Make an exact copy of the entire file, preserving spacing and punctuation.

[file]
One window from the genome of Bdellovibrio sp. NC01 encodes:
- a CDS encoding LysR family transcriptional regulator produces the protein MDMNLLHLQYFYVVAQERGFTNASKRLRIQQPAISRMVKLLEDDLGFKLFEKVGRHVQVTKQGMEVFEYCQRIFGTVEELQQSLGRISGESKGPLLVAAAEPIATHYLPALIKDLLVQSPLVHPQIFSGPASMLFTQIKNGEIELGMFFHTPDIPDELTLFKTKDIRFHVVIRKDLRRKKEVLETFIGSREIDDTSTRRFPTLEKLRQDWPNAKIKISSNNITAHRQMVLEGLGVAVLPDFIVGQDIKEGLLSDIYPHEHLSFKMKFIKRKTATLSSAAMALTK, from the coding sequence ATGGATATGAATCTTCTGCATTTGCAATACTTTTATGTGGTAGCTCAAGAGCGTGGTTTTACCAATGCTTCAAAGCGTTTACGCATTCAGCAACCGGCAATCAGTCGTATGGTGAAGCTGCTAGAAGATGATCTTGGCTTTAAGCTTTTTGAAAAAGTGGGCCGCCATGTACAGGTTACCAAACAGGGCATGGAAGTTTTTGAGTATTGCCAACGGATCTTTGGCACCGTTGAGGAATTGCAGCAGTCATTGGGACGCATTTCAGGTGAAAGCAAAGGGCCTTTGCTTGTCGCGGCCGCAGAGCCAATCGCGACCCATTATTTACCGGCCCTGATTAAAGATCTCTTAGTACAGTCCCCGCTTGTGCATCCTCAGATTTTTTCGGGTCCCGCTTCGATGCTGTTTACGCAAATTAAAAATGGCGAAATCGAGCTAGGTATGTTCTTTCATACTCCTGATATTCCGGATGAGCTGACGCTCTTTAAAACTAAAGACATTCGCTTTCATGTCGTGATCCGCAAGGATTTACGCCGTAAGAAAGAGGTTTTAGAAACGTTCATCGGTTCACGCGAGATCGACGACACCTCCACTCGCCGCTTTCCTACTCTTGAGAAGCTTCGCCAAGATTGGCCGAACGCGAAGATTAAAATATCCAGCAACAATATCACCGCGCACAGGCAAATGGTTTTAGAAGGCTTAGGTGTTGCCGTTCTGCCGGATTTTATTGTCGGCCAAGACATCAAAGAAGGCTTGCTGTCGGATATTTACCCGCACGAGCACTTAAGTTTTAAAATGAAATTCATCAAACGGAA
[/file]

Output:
One window from the genome of Bdellovibrio sp. NC01 encodes:
- a CDS encoding LysR family transcriptional regulator produces the protein MDMNLLHLQYFYVVAQERGFTNASKRLRIQQPAISRMVKLLEDDLGFKLFEKVGRHVQVTKQGMEVFEYCQRIFGTVEELQQSLGRISGESKGPLLVAAAEPIATHYLPALIKDLLVQSPLVHPQIFSGPASMLFTQIKNGEIELGMFFHTPDIPDELTLFKTKDIRFHVVIRKDLRRKKEVLETFIGSREIDDTSTRRFPTLEKLRQDWPNAKIKISSNNITAHRQMVLEGLGVAVLPDFIVGQDIKEGLLSDIYPHEHLSFKMKFIKRKTATLSSAAMALTK, from the coding sequence ATGGATATGAATCTTCTGCATTTGCAATACTTTTATGTGGTAGCTCAAGAGCGTGGTTTTACCAATGCTTCAAAGCGTTTACGCATTCAGCAACCGGCAATCAGTCGTATGGTGAAGCTGCTAGAAGATGATCTTGGCTTTAAGCTTTTTGAAAAAGTGGGCCGCCATGTACAGGTTACCAAACAGGGCATGGAAGTTTTTGAGTATTGCCAACGGATCTTTGGCACCGTTGAGGAATTGCAGCAGTCATTGGGACGCATTTCAGGTGAAAGCAAAGGGCCTTTGCTTGTCGCGGCCGCAGAGCCAATCGCGACCCATTATTTACCGGCCCTGATTAAAGATCTCTTAGTACAGTCCCCGCTTGTGCATCCTCAGATTTTTTCGGGTCCCGCTTCGATGCTGTTTACGCAAATTAAAAATGGCGAAATCGAGCTAGGTATGTTCTTTCATACTCCTGATATTCCGGATGAGCTGACGCTCTTTAAAACTAAAGACATTCGCTTTCATGTCGTGATCCGCAAGGATTTACGCCGTAAGAAAGAGGTTTTAGAAACGTTCATCGGTTCACGCGAGATCGACGACACCTCCACTCGCCGCTTTCCTACTCTTGAGAAGCTTCGCCAAGATTGGCCGAACGCGAAGATTAAAATATCCAGCAACAATATCACCGCGCACAGGCAAATGGTTTTAGAAGGCTTAGGTGTTGCCGTTCTGCCGGATTTTATTGTCGGCCAAGACATCAAAGAAGGCTTGCTGTCGGATATTTACCCGCACGAGCACTTAAGTTTTAAAATGAAATTCATCAAACGGAA